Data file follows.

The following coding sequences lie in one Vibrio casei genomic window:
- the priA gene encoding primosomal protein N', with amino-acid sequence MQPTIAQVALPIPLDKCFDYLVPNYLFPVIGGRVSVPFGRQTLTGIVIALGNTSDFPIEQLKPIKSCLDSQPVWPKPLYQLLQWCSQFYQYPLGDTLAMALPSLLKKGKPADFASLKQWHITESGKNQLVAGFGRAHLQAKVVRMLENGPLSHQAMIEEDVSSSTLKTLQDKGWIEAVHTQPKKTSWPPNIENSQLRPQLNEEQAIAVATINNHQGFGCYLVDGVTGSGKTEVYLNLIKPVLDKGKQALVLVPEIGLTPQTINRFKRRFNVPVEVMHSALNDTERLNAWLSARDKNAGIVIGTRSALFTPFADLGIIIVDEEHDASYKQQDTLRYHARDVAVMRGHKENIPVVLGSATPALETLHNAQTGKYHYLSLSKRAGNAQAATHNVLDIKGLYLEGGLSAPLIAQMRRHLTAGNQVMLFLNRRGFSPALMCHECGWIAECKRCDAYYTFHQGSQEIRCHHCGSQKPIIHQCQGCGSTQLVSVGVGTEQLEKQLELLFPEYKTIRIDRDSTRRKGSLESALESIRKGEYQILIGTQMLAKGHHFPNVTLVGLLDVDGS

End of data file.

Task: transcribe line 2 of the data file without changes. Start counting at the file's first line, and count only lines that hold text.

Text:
- the priA gene encoding primosomal protein N', with amino-acid sequence MQPTIAQVALPIPLDKCFDYLVPNYLFPVIGGRVSVPFGRQTLTGIVIALGNTSDFPIEQLKPIKSCLDSQPVWPKPLYQLLQWCSQFYQYPLGDTLAMALPSLLKKGKPADFASLKQWHITESGKNQLVAGFGRAHLQAKVVRMLENGPLSHQAMIEEDVSSSTLKTLQDKGWIEAVHTQPKKTSWPPNIENSQLRPQLNEEQAIAVATINNHQGFGCYLVDGVTGSGKTEVYLNLIKPVLDKGKQALVLVPEIGLTPQTINRFKRRFNVPVEVMHSALNDTERLNAWLSARDKNAGIVIGTRSALFTPFADLGIIIVDEEHDASYKQQDTLRYHARDVAVMRGHKENIPVVLGSATPALETLHNAQTGKYHYLSLSKRAGNAQAATHNVLDIKGLYLEGGLSAPLIAQMRRHLTAGNQVMLFLNRRGFSPALMCHECGWIAECKRCDAYYTFHQGSQEIRCHHCGSQKPIIHQCQGCGSTQLVSVGVGTEQLEKQLELLFPEYKTIRIDRDSTRRKGSLESALESIRKGEYQILIGTQMLAKGHHFPNVTLVGLLDVDGS